Felicia Muftic: Imagine, a bipartisan compromise
August 4, 2011
Lo and behold … a deal in D.C. on the debt ceiling? It was no surprise that part of the solution was to send the hard decision-making to yet another committee, so that only a few would take the fall for killing off sacred cows and the rest of the elected representatives could go on record and keep their campaign pledges not to compromise on anything.
What was new was the charge to the panel to come up with a solution or face the firing squad of across the board cuts, which would cause pain to both ideological sides. The compromise included cuts to Medicare providers and the Pentagon, but not to Social Security and assistance to poor and vets. Note that the fundamental decisions of what to cut still awaits the bipartisan panel’s judgment calls, though parameters were set by the deal.
On balance, the GOP won most of the battle, but they could also lose the war in 2012. Some Teaparty types may lose their seats if they are viewed by enough voters as having been willing to destroy the economy in order to save it, including taking down Wall Street and harming seniors counting on full benefits. Their “my way or the highway” excluded other more rational alternatives offered by their party leaders, think tanks, or nonpartisan commissions.
The Teaparty’s uncompromising ways also failed to change the way Washington works other than to make it even more dysfunctional and more partisan than it was before.
The Democrats did not get taxes raised on millionaires or cuts in spending that were less than what the GOP demanded. They did succeed in keeping the agreed upon debt ceiling until 2013 to provide more stability to the economy and cutting defense spending.
The compromise may also have rescued the U.S. from the World’s perception that we were incapable of governing ourselves, but the seeds of doubt have been planted. We will be viewed by investors and lenders as more risky than before. Those with whom I have spoken in Europe feared we had been captured by right wing crazies who were willing to destroy both ours and their fragile recoveries and renege on obligations. That may haunt us later with higher interest rates.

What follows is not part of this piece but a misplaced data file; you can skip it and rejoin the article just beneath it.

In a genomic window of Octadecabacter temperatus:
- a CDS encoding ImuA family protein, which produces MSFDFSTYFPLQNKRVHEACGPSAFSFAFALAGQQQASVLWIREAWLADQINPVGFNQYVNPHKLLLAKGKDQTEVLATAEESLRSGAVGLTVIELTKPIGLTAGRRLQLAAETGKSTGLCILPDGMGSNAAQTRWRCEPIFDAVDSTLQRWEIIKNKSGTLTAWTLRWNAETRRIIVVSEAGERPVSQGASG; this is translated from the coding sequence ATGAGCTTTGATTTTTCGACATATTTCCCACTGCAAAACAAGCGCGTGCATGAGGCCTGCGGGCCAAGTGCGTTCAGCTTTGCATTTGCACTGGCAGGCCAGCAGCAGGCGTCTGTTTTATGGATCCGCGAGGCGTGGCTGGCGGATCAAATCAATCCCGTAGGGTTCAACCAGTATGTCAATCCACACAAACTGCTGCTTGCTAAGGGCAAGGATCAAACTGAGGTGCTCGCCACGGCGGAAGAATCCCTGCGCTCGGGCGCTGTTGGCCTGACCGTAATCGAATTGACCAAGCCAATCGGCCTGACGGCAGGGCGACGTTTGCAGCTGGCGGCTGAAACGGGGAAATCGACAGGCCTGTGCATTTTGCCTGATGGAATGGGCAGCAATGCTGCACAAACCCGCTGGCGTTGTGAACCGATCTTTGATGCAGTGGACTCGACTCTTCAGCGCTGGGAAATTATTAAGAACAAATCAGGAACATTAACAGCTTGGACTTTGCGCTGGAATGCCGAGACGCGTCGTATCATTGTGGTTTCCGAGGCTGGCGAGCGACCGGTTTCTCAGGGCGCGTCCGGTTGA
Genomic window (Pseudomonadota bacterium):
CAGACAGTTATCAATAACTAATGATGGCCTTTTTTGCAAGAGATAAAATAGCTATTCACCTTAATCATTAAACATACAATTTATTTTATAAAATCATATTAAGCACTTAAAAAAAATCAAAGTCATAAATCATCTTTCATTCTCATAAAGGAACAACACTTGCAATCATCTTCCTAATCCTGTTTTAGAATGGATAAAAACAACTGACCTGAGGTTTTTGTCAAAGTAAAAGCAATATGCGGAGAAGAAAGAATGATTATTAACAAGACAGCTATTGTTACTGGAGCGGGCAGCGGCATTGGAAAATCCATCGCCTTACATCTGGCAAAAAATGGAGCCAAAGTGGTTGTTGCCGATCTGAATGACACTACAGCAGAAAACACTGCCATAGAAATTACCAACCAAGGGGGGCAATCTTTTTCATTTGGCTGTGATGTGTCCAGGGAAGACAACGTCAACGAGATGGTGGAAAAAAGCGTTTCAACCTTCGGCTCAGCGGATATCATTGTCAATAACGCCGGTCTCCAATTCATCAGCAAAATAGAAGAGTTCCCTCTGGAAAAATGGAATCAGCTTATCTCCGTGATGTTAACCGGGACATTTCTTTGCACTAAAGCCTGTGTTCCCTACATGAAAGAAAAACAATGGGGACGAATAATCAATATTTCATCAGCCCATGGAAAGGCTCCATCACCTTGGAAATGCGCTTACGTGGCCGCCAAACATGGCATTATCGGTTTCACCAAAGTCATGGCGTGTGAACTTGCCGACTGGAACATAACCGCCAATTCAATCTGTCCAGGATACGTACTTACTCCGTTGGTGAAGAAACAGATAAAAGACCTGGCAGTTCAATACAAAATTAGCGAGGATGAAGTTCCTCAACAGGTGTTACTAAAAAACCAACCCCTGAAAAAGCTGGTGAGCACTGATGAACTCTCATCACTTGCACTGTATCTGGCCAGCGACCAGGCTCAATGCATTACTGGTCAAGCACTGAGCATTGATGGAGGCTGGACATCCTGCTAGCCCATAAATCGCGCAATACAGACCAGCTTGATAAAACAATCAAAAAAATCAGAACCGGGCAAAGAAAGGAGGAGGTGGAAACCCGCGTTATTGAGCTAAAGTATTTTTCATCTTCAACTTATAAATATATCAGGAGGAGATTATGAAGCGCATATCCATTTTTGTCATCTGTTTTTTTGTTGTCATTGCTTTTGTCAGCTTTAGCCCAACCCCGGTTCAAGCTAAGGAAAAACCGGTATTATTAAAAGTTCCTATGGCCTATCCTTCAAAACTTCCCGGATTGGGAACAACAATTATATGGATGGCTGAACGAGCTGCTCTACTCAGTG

To find the most irresponsible players in this drama, we just need to look in the mirror. The minute anyone proposes to hit our pocketbooks, whether through higher taxes or cuts in entitlements, 70 percent of us want our Social Security, our Medicare, our educational institutions, our defense but we do not want to pay for it. Instead, many want a smaller government, less taxes and more fiscal responsibility. We cannot have all simultaneously; there is not enough wherewithal to go around … at least that has been the conclusion of every commission to date. The compromise panel will have to face that reality, too.
There are some who deserve praise for acting responsibly and who made honest efforts to find compromises. Among those were Sen. Tom Coburn (conservative Republican from Oklahoma), who at least was willing to converse with Democrats, and our own Colorado senators Mark Udall and Michael Bennet, both Democrats. In February Udall proposed a constitutional amendment to require the annual budget to be balanced. Democrats approved a FUTURE VOTE ON a balanced budget provision in the compromise. Democratic Sen. Harry Reid, Senate majority leader, credited Udall by name Sunday.
In March Sen. Michael Bennet and Sen. Mike Johanns (R-Neb.) wrote a letter to the president asking him to engage in budget negotiations beyond FY2011 that included discretionary spending cuts, entitlement changes and tax reform, to create meaningful deficit reduction. Thirty two Democratic senators (including Udall) and 30 Republican senators signed on to their letter. This became the basis for the last ditch effort of the bipartisan Gang of 6 to work out a compromise within the past month.
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